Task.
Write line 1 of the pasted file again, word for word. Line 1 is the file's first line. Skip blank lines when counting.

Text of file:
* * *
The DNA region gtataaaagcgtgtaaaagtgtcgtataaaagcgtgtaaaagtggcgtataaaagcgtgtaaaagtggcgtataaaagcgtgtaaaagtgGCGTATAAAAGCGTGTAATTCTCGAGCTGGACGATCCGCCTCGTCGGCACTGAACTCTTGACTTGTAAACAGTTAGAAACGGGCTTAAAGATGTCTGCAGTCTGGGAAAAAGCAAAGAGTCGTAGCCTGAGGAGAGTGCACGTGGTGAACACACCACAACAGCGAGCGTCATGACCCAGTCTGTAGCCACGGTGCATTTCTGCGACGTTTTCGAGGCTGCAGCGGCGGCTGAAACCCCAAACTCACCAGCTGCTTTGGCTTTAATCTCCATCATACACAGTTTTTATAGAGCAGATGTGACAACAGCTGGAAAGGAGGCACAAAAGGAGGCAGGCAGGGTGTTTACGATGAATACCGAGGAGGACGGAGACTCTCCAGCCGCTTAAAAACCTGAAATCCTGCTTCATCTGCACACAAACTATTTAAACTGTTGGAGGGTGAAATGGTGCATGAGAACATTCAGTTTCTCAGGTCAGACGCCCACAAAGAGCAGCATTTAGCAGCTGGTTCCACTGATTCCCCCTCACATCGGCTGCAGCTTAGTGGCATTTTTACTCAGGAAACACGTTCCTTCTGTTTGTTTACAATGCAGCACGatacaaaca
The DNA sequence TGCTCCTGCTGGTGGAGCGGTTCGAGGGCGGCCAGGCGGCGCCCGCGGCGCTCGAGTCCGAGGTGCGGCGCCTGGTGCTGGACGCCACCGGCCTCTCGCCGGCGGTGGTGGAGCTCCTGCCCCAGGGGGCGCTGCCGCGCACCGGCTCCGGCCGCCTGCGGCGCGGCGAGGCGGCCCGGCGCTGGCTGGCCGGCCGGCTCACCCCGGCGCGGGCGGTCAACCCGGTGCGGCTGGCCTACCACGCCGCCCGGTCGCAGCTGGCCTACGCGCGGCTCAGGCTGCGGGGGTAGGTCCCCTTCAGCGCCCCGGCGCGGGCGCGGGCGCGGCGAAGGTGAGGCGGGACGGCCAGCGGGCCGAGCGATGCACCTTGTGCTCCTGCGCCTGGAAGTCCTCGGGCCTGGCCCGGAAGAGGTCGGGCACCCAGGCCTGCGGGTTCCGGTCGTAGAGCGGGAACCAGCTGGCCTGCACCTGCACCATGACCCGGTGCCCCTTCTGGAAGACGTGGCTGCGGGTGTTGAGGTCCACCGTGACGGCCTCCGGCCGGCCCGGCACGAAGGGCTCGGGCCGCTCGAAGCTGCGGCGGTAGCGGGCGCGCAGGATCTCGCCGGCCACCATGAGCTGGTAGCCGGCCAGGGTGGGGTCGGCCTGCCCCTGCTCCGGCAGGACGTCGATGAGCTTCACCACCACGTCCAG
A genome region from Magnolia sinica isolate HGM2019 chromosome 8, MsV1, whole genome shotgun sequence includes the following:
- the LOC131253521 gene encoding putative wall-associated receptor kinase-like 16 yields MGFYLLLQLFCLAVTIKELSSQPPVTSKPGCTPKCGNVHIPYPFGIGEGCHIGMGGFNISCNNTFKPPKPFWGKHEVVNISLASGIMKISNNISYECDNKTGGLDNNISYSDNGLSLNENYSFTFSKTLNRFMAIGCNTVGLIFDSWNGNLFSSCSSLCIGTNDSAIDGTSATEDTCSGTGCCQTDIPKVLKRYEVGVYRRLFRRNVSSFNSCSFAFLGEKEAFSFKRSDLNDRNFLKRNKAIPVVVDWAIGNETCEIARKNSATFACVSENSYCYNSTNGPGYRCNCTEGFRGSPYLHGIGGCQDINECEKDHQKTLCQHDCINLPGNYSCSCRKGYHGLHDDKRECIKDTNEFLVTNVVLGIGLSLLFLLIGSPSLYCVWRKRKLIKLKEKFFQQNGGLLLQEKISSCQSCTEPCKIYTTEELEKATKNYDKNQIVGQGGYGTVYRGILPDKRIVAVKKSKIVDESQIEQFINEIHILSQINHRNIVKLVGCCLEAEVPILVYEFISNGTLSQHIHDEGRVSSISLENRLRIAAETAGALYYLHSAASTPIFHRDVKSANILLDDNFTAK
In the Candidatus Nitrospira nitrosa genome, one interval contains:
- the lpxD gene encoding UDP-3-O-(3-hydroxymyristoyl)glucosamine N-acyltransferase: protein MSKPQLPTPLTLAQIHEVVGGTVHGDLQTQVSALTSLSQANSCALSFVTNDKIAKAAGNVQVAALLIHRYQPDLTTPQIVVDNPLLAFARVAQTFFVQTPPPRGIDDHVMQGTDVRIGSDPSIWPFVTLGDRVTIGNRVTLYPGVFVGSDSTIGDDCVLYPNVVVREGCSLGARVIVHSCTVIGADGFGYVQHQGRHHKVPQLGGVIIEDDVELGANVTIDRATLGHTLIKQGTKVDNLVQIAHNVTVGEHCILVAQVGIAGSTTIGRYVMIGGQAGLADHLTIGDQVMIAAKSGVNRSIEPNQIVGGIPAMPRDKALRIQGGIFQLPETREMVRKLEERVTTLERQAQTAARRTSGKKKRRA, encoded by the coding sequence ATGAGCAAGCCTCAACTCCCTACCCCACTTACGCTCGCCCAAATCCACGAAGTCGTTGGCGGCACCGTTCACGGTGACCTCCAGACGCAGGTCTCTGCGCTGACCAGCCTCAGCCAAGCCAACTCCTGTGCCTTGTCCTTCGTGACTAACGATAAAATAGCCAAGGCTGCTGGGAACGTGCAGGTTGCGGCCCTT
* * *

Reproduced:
The DNA region gtataaaagcgtgtaaaagtgtcgtataaaagcgtgtaaaagtggcgtataaaagcgtgtaaaagtggcgtataaaagcgtgtaaaagtgGCGTATAAAAGCGTGTAATTCTCGAGCTGGACGATCCGCCTCGTCGGCACTGAACTCTTGACTTGTAAACAGTTAGAAACGGGCTTAAAGATGTCTGCAGTCTGGGAAAAAGCAAAGAGTCGTAGCCTGAGGAGAGTGCACGTGGTGAACACACCACAACAGCGAGCGTCATGACCCAGTCTGTAGCCACGGTGCATTTCTGCGACGTTTTCGAGGCTGCAGCGGCGGCTGAAACCCCAAACTCACCAGCTGCTTTGGCTTTAATCTCCATCATACACAGTTTTTATAGAGCAGATGTGACAACAGCTGGAAAGGAGGCACAAAAGGAGGCAGGCAGGGTGTTTACGATGAATACCGAGGAGGACGGAGACTCTCCAGCCGCTTAAAAACCTGAAATCCTGCTTCATCTGCACACAAACTATTTAAACTGTTGGAGGGTGAAATGGTGCATGAGAACATTCAGTTTCTCAGGTCAGACGCCCACAAAGAGCAGCATTTAGCAGCTGGTTCCACTGATTCCCCCTCACATCGGCTGCAGCTTAGTGGCATTTTTACTCAGGAAACACGTTCCTTCTGTTTGTTTACAATGCAGCACGatacaaaca